It’s happened. The full evolution from kid who listened to Rush Limbaugh in the UMKC parking lot to grown man who owns an electric car has finally happened. I may have missed out on the opportunity to grow my hair long, but I’m one Phish concert away from becoming a full-fledged hippie.
Let me explain. For years, I’ve been driving a hybrid car that had enough of an electric charge, that I could drive 25 miles before the gas engine kicked in.
Living in North Kansas City and, at most, having to drive to Parkville, this served me very well. However, occasionally, I would have to drive to Topeka or Wichita, where I’d need to buy gas. But only once every six weeks or so. A far cry from the early days of filling my car up to and from Cerner once or twice a week.
With the pandemic, my IT-based job became fully remote, so there goes the commute gas. And you know the drill about gas prices lately, so I considered an all-electric car as a way to avoid the filling station for good.
So earlier this month it happened. I went with a fully electric Kia. Electric seats. AM/FM radio. The whole works. Even has cup holders. But what they don’t tell you is that there is a learning curve with driving an EV car.
First off, they don’t brake like a normal car. EV’s can re-charge simply through magnetic somethingorother. And when you want to slow down, you just let your foot off the gas and that magnet thing kicks in slowing down your car. It actually is pretty neat, but you also need to train your foot to use the brakes about 75% less than you would in a normal car.
The next thing is bigger. If you want to travel more than about 200 miles in one drive, you need to plan a place to charge your car. Now, we’ve been stopping to fill up our cars on road trips for years. And there are thousands of EV charging stations around the country. But there are only a couple hundred EV Fast Charging stations in the states of Missouri and Kansas. And you want a Fast Charging station to charge your car in 20 minutes instead of 8 hours. So this means you need to plan your trip.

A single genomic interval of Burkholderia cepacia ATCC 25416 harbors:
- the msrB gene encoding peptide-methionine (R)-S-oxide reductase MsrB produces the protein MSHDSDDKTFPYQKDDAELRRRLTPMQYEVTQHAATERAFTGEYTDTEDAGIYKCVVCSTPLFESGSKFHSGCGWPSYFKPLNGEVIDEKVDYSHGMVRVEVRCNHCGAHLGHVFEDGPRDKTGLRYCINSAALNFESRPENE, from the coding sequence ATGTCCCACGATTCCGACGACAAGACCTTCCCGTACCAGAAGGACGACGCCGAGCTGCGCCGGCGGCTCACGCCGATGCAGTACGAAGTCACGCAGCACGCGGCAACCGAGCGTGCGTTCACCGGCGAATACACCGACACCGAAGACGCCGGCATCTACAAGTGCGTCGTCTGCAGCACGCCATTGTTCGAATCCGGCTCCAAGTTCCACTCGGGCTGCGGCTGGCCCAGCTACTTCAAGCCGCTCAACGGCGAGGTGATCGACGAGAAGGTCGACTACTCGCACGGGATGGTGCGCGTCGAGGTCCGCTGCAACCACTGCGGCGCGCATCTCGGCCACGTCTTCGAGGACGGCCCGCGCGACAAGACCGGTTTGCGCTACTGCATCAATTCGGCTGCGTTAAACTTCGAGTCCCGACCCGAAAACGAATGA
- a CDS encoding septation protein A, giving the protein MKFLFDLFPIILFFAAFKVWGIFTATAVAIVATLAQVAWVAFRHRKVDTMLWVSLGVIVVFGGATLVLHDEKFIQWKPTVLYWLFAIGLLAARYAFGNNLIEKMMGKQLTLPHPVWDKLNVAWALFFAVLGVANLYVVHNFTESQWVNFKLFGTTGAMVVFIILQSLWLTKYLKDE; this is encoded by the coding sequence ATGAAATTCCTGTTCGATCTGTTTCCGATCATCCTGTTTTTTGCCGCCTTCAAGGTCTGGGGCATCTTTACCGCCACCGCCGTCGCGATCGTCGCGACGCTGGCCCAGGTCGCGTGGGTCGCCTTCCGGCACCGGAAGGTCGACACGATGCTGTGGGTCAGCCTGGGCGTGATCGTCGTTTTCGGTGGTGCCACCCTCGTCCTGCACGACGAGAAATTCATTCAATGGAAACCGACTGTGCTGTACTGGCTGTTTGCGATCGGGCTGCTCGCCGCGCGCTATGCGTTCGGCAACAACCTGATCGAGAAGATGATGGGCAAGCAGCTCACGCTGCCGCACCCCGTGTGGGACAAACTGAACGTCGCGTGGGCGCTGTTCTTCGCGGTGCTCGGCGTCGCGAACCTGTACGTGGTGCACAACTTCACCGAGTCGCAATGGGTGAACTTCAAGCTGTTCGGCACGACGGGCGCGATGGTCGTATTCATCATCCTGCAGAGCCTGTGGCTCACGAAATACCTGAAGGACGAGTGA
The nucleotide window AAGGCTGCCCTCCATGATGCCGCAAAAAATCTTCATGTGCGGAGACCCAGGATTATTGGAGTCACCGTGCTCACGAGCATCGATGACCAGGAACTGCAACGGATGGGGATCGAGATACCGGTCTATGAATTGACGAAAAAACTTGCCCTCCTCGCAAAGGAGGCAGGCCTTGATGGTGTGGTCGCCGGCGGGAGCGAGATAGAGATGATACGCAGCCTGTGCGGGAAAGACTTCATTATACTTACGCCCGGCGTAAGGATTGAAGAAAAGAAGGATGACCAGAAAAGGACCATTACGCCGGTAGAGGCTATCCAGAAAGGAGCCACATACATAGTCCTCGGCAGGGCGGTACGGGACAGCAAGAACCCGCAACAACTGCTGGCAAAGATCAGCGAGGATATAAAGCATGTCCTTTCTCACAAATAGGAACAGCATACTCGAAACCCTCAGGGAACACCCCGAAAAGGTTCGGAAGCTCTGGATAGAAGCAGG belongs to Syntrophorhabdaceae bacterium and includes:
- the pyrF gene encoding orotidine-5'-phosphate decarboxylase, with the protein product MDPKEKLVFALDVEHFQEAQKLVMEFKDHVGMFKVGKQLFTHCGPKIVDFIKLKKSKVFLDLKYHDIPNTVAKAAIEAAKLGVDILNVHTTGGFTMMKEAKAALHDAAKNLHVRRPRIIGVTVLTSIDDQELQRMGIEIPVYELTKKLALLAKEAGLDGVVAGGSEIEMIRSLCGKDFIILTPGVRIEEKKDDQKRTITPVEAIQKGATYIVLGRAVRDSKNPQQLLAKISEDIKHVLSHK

I went on a road trip the first week I got the car to Wichita, and I did not plan my trip. I stopped in Emporia thinking there was a fast charging station there. Instead it was a car dealership where the man mistook my Kia for a Tesla and said “Naw, that crap’s broke.” Nice enough guy.
So I learned about inching down the road in “turtle mode” (yes, there’s a giant orange turtle on the screen when you’re out of electricity) and limping to a charging station.
The final learning curve I didn’t expect is that I no longer have as much reason to go to QuikTrip. I’m not filling up my car anymore, so should I still be allowed to go into QT to get roller food? (Spoiler alert: I still do.)
All learning curves aside, I love the thing. It has as much 0-60 speed as any car I’ve driven and it hums like a bird along the road. Don’t ask me how it all works, I just know that I need to keep it charged, and to stop at QuikTrip now and again to make sure I use that cup holder.
I’m ready for my Grateful Dead t-shirt.
(Get more EV tips and tricks from Chris Kamler on X, the app formerly known as Twitter. You’ll find as @TheFakeNed)